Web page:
SIL and health have a cyclical relationship. SIL leads to conditions such as: anxiety, depression, Alzheimers, cognitive decline, high blood pressure, heart disease, obesity and possibly premature death. Health complications such as mobility limitations, depression, cognitive impairment and hearing loss can lead to a person experiencing social isolation and/or loneliness. The result of this cyclical relationship is higher healthcare costs for all.

In a study conducted by AARP, it was found that SIL leads to $6.7B (per year) higher Medicare costs. As shown in Figure 1, SIL costs Medicare more than they spend on Arthritis and slightly less than high blood pressure. These inflated costs and new Medicare regulatory flexibility are pushing payers to address SIL more aggressively.

Here are a few initiatives set forth by some of the largest payers aiming to address SIL in their member populations:

  • Anthem/CareMore: Anthem and CareMore have launched a “Togetherness Program”  aimed at identifying and reducing loneliness among senior patients. CareMore views loneliness as a treatable health condition that can be addressed through engagement with patients and making it easier for them to connect with their communities. CareMore conducts regular phone calls, house visits, and connects members to community resources to those who experience loneliness.  They claim hospital admissions for those who participate in the program were 21% lower than a comparison group.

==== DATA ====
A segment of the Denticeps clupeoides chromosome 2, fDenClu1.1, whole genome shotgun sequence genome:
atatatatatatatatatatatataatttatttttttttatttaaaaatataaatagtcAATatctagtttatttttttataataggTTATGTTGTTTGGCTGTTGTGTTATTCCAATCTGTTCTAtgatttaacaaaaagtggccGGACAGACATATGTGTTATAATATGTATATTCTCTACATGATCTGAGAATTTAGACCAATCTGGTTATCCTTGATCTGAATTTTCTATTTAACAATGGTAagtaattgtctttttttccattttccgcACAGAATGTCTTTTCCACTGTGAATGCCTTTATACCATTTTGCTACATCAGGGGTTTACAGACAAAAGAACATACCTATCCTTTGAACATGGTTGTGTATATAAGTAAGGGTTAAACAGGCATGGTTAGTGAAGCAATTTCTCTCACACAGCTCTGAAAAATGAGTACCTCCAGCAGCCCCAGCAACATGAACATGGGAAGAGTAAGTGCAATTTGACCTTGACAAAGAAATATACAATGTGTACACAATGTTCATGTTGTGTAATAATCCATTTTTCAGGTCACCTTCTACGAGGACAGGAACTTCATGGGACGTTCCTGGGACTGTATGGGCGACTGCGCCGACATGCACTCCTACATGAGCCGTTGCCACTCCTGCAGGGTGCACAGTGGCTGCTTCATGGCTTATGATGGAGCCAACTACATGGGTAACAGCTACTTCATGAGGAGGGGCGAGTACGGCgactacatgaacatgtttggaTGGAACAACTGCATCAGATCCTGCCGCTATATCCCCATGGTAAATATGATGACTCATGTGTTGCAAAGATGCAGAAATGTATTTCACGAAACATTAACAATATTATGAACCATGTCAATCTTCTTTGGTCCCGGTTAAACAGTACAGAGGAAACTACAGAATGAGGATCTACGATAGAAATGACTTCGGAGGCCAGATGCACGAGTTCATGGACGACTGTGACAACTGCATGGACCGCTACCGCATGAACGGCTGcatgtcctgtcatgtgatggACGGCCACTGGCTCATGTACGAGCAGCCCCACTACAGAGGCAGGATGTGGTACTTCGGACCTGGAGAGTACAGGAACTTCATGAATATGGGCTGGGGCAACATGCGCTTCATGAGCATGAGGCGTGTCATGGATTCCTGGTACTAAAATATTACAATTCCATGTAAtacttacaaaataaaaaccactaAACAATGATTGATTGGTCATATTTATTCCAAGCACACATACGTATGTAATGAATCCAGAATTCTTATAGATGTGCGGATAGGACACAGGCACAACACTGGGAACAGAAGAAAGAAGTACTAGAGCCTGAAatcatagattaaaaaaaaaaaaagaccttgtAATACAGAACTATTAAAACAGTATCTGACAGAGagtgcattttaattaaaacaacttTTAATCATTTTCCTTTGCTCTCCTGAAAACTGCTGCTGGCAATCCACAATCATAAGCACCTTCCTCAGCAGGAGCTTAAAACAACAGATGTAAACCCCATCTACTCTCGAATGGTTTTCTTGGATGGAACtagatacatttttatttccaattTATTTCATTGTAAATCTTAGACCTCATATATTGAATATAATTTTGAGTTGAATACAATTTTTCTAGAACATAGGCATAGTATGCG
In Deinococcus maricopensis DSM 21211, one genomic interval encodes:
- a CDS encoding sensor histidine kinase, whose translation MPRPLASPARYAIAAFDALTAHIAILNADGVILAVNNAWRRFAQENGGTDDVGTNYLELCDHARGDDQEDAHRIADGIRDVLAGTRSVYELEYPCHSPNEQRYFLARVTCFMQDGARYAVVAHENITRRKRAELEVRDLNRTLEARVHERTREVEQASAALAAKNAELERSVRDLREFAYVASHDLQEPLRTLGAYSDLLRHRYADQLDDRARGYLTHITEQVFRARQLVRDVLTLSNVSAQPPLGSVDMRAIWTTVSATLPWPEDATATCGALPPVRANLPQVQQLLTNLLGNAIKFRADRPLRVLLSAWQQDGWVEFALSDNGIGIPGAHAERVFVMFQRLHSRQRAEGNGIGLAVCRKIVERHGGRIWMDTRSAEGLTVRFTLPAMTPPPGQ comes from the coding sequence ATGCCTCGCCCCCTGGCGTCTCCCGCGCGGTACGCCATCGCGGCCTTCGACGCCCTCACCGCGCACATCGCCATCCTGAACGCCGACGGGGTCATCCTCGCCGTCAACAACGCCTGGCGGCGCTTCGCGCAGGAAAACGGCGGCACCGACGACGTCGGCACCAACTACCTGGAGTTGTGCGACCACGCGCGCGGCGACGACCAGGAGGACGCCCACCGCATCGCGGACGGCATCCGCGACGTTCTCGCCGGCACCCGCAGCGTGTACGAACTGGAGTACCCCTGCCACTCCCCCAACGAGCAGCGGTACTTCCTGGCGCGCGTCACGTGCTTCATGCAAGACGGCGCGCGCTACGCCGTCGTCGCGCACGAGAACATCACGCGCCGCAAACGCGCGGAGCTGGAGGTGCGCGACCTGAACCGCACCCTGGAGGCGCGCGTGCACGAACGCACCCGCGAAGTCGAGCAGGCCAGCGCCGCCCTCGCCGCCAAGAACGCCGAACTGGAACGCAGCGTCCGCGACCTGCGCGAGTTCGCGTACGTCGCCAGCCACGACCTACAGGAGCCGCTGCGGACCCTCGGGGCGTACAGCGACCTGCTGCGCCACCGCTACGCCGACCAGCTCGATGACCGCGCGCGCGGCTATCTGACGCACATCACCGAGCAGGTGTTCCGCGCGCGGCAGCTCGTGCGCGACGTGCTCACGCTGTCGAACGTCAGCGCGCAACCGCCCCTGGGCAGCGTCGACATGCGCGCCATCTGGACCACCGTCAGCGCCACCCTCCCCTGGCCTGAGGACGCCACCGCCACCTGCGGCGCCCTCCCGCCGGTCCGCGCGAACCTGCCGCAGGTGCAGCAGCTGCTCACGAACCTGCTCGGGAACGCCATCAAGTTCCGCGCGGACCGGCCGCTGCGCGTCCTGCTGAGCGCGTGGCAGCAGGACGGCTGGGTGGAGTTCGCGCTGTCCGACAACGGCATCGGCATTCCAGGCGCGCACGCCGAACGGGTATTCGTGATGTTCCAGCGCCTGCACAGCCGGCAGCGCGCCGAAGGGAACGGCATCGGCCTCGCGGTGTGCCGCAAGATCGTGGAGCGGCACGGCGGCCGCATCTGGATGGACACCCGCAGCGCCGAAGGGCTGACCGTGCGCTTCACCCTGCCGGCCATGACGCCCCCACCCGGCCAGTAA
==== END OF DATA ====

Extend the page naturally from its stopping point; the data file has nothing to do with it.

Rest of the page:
• UnitedHealth: UnitedHealth has expanded their Navigate4Me program for those who are experiencing social isolation. Those in the Navigate4Me program receive concierge services from health navigators who support and guide people through the complexities of a the health care system